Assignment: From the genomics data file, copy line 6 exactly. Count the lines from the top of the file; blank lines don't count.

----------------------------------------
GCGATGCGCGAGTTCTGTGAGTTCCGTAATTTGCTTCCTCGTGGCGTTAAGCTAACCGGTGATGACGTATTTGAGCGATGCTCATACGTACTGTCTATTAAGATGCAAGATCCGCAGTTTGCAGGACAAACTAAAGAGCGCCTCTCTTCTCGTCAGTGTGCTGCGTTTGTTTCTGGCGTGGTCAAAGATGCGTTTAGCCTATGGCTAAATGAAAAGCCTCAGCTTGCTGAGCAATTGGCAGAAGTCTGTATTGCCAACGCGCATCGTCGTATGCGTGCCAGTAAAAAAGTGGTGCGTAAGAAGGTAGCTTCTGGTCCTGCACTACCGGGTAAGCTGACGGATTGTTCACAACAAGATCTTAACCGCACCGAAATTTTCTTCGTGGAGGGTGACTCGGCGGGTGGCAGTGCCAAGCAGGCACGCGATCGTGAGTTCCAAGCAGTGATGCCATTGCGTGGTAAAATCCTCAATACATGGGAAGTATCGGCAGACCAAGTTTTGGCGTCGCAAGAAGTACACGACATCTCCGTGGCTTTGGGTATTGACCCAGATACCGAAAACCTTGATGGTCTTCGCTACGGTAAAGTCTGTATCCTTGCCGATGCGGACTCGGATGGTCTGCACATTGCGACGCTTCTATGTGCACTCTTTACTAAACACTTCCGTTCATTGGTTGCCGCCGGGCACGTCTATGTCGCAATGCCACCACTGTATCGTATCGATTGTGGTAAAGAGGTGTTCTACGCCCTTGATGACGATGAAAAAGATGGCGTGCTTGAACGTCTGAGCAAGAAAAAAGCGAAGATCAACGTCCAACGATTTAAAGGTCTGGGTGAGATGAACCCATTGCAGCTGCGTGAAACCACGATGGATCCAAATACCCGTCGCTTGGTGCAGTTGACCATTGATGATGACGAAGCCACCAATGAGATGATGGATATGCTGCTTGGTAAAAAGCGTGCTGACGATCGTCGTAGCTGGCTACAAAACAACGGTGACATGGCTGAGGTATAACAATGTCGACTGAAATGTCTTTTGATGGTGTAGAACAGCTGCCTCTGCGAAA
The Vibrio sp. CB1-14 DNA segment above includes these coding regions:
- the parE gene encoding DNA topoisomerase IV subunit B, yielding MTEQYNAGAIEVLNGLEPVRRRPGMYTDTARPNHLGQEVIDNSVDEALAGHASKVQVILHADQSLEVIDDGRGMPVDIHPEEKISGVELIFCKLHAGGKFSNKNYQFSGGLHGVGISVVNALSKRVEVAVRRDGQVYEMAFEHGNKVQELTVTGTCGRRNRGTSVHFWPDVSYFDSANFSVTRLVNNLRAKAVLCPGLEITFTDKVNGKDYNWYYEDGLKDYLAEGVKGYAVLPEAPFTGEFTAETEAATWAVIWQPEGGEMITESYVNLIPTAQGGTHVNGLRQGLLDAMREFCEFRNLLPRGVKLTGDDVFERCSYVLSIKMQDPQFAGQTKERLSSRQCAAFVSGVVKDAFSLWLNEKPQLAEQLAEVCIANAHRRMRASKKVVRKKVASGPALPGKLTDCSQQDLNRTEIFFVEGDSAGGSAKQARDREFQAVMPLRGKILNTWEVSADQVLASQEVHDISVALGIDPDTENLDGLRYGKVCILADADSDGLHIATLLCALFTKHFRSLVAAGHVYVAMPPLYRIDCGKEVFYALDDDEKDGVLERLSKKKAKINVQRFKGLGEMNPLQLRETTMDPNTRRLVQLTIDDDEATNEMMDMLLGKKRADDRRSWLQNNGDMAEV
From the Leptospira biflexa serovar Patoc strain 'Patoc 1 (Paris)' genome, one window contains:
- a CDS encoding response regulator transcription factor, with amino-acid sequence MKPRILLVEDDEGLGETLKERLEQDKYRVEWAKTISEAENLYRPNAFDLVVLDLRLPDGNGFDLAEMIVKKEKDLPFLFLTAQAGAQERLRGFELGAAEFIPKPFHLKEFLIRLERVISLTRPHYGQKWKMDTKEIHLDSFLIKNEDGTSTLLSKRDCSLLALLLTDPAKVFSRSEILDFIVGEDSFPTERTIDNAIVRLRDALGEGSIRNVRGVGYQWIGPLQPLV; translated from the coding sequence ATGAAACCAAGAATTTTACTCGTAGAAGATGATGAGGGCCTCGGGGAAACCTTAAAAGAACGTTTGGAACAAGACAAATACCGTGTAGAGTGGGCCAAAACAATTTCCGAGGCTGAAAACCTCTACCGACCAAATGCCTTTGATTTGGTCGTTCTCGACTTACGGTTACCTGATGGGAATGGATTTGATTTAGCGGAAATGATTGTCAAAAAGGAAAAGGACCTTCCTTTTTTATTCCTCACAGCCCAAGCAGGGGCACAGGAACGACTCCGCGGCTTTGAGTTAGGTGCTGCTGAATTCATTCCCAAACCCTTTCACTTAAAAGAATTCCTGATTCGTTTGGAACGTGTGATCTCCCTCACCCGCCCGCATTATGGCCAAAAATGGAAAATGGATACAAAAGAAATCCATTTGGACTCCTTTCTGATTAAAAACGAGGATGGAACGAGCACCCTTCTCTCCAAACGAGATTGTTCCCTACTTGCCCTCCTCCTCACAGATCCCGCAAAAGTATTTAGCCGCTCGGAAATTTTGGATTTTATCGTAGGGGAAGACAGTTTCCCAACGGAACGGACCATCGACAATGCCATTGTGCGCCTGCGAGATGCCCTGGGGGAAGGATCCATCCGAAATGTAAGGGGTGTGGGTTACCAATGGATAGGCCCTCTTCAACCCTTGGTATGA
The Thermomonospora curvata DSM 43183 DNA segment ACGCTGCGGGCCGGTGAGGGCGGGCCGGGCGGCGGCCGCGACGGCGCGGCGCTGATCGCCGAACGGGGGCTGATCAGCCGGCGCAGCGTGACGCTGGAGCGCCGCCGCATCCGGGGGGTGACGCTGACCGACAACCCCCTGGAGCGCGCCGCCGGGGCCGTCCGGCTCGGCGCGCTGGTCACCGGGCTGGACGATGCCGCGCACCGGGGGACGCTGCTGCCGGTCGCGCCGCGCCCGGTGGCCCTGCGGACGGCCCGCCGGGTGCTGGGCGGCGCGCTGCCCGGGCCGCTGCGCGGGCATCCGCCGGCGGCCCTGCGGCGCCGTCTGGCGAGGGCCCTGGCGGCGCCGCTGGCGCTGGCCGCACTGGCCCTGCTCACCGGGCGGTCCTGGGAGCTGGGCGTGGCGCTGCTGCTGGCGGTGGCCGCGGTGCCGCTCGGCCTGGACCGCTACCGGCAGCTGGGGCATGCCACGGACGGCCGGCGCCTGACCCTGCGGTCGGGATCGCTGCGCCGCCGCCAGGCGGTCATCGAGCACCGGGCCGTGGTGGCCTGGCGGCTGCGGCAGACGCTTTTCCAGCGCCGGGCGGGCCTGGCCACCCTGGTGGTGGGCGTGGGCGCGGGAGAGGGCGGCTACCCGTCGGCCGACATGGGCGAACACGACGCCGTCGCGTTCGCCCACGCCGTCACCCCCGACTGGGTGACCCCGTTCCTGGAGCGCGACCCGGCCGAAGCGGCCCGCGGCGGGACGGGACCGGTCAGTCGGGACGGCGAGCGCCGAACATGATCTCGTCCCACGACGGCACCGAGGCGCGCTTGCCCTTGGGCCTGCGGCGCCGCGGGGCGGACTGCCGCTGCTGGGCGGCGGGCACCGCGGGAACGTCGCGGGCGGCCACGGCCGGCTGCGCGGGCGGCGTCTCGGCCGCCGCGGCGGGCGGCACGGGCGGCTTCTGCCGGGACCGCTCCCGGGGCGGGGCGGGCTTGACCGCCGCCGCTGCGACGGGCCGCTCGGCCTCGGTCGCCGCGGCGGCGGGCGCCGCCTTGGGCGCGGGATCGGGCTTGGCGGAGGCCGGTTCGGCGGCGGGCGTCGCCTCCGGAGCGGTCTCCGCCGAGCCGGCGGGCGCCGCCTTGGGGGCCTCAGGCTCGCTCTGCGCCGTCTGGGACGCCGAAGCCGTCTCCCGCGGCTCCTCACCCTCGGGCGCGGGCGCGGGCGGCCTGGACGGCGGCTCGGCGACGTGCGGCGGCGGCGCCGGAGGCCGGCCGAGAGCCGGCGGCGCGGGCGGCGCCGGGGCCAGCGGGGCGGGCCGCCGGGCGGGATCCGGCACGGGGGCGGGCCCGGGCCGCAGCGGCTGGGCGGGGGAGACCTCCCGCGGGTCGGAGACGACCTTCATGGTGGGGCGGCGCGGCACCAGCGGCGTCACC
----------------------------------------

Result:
The Thermomonospora curvata DSM 43183 DNA segment ACGCTGCGGGCCGGTGAGGGCGGGCCGGGCGGCGGCCGCGACGGCGCGGCGCTGATCGCCGAACGGGGGCTGATCAGCCGGCGCAGCGTGACGCTGGAGCGCCGCCGCATCCGGGGGGTGACGCTGACCGACAACCCCCTGGAGCGCGCCGCCGGGGCCGTCCGGCTCGGCGCGCTGGTCACCGGGCTGGACGATGCCGCGCACCGGGGGACGCTGCTGCCGGTCGCGCCGCGCCCGGTGGCCCTGCGGACGGCCCGCCGGGTGCTGGGCGGCGCGCTGCCCGGGCCGCTGCGCGGGCATCCGCCGGCGGCCCTGCGGCGCCGTCTGGCGAGGGCCCTGGCGGCGCCGCTGGCGCTGGCCGCACTGGCCCTGCTCACCGGGCGGTCCTGGGAGCTGGGCGTGGCGCTGCTGCTGGCGGTGGCCGCGGTGCCGCTCGGCCTGGACCGCTACCGGCAGCTGGGGCATGCCACGGACGGCCGGCGCCTGACCCTGCGGTCGGGATCGCTGCGCCGCCGCCAGGCGGTCATCGAGCACCGGGCCGTGGTGGCCTGGCGGCTGCGGCAGACGCTTTTCCAGCGCCGGGCGGGCCTGGCCACCCTGGTGGTGGGCGTGGGCGCGGGAGAGGGCGGCTACCCGTCGGCCGACATGGGCGAACACGACGCCGTCGCGTTCGCCCACGCCGTCACCCCCGACTGGGTGACCCCGTTCCTGGAGCGCGACCCGGCCGAAGCGGCCCGCGGCGGGACGGGACCGGTCAGTCGGGACGGCGAGCGCCGAACATGATCTCGTCCCACGACGGCACCGAGGCGCGCTTGCCCTTGGGCCTGCGGCGCCGCGGGGCGGACTGCCGCTGCTGGGCGGCGGGCACCGCGGGAACGTCGCGGGCGGCCACGGCCGGCTGCGCGGGCGGCGTCTCGGCCGCCGCGGCGGGCGGCACGGGCGGCTTCTGCCGGGACCGCTCCCGGGGCGGGGCGGGCTTGACCGCCGCCGCTGCGACGGGCCGCTCGGCCTCGGTCGCCGCGGCGGCGGGCGCCGCCTTGGGCGCGGGATCGGGCTTGGCGGAGGCCGGTTCGGCGGCGGGCGTCGCCTCCGGAGCGGTCTCCGCCGAGCCGGCGGGCGCCGCCTTGGGGGCCTCAGGCTCGCTCTGCGCCGTCTGGGACGCCGAAGCCGTCTCCCGCGGCTCCTCACCCTCGGGCGCGGGCGCGGGCGGCCTGGACGGCGGCTCGGCGACGTGCGGCGGCGGCGCCGGAGGCCGGCCGAGAGCCGGCGGCGCGGGCGGCGCCGGGGCCAGCGGGGCGGGCCGCCGGGCGGGATCCGGCACGGGGGCGGGCCCGGGCCGCAGCGGCTGGGCGGGGGAGACCTCCCGCGGGTCGGAGACGACCTTCATGGTGGGGCGGCGCGGCACCAGCGGCGTCACC